I recently read a very interesting opinion piece in the Globe and Mail, The Curious Incident of the Y/A label, by author Joan Clark.
This article discusses North American bookstore’s and publisher’s use of the Young Adult (YA) fiction label, which we use at the public library as well.
Ms. Clark feels that the use of the label greatly restricts a book from finding it’s full audience. That there lies great crossover potential for many young adult and adult fiction titles that is discouraged by separating and/or labeling the collections.
Apparently the YA label is not used in the UK, where fiction is classified as “for 12 years old and under” and “over 12 years old”.
I think I might agree with Joan?
Some of my most satisfying reads as an adult over the years have been classified as YA.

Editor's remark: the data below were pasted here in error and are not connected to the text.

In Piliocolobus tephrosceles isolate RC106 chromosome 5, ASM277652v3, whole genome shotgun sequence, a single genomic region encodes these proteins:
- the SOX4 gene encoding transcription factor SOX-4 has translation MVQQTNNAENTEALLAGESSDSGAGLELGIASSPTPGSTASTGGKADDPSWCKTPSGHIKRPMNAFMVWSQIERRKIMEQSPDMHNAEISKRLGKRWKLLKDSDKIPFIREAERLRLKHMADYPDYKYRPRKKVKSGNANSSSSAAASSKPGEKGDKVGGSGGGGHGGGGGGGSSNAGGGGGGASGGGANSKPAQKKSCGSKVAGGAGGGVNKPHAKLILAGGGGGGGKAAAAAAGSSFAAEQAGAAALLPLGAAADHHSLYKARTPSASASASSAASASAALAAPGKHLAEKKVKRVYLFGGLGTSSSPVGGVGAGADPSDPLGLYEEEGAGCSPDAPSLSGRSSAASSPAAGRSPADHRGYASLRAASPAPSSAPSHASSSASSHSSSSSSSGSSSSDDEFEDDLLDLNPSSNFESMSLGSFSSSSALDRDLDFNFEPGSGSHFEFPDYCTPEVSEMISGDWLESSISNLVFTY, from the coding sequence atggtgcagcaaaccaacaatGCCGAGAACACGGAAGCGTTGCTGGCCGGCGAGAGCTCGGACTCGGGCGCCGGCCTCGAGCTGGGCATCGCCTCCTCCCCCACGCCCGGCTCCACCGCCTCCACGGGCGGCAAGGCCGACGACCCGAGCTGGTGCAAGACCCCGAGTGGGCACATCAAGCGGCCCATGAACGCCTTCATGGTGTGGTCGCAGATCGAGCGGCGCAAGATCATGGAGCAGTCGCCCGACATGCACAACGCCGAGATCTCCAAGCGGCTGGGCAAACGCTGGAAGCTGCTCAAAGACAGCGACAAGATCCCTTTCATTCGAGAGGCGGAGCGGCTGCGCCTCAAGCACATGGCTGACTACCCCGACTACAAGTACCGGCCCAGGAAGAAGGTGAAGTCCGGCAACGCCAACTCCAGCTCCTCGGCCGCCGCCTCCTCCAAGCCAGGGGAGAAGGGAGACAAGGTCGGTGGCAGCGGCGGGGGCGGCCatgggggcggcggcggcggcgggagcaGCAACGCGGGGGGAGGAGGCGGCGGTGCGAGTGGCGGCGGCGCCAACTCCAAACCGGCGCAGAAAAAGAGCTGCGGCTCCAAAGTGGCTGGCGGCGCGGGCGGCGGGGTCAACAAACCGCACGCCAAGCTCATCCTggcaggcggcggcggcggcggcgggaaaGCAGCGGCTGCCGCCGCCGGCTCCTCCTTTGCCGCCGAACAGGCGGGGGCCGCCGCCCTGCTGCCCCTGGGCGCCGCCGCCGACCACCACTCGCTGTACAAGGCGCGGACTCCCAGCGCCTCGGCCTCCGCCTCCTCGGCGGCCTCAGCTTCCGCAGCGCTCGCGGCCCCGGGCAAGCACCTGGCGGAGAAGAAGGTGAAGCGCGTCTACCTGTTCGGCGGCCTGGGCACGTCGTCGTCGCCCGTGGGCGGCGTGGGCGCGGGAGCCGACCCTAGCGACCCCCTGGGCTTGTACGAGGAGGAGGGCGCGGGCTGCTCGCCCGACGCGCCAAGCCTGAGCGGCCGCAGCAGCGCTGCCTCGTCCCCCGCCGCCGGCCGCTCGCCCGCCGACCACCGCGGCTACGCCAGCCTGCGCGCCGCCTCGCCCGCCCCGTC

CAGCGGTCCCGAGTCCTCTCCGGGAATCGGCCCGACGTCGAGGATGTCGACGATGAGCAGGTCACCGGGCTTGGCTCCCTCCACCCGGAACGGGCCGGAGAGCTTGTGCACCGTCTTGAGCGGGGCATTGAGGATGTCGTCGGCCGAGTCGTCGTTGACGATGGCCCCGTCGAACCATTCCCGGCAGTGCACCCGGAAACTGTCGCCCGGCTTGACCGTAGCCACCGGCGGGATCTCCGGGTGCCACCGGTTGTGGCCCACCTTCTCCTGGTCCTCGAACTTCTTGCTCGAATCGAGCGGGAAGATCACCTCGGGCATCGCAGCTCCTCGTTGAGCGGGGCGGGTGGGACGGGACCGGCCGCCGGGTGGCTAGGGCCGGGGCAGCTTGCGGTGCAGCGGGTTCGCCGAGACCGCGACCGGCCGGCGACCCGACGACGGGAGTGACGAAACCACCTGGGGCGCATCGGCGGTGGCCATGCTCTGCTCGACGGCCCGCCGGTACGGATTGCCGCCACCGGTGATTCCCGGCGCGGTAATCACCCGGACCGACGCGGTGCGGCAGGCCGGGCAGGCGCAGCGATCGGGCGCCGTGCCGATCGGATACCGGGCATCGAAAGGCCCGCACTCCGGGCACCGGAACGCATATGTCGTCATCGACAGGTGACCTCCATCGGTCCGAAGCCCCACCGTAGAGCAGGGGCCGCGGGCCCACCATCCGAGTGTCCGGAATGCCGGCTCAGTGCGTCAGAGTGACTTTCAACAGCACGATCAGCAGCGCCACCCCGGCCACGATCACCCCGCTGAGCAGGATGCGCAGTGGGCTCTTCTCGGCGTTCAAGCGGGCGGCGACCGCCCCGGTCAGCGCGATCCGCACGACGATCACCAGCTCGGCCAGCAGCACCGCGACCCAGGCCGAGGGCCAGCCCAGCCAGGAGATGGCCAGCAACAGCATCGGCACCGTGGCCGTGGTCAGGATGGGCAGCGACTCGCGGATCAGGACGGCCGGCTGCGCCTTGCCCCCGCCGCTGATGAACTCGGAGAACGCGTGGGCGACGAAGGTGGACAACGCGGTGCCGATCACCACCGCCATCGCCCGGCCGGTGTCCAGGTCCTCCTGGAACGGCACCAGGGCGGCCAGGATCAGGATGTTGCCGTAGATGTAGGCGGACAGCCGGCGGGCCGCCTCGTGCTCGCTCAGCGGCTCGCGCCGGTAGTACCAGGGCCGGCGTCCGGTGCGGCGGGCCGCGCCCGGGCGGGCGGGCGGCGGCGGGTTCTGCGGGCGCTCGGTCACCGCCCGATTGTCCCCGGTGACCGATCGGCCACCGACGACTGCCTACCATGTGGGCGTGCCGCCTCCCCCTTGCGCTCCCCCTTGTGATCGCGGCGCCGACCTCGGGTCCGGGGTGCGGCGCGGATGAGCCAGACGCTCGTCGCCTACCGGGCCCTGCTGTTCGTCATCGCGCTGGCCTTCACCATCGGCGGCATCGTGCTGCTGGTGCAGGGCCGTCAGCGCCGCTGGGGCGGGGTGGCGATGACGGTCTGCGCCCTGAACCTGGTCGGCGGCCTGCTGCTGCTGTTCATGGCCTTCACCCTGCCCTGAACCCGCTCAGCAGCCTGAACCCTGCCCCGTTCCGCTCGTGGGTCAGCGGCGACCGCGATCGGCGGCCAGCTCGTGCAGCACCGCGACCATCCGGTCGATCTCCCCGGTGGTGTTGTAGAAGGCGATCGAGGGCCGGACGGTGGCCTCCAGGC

, by Alan Stratton.
This story deeply affected me and is still inspiring/haunting me two years after reading it.
Honour the Sun
and Silent Words
. These two YA novels by Ruby Slipperjack
have also left a lasting impression on me, despite reading them as an adult more than 15 years ago.
I have also offered up these titles as reading suggestions to other adults.
As well, I recall reading Joseph Heller’s Catch 22
as a teen, having picked up my mother’s copy. I really enjoyed it, so much that I have re-read it several times. This title would not have been on the reading radar of many teens of the time.
Joan’s arguments might also be used for making a case against using any genre stickers. I bet a lot of readers would enjoy Robert J. Sawyer
(Science fiction) or Peter Robinson
(Mystery) if they ignored the stereotypes associated with genre stickers.
Having said all that, I do understand the value of making it easier for readers to broadly identify the parts of our collection that are most appealing to them. Genre stickers are very helpful in that regard, as are genre separations.
Perhaps the only truly effective solution is the case of Harry Potter
: create separate adult and youth versions and shelf them in all parts of the collection.
What do you think?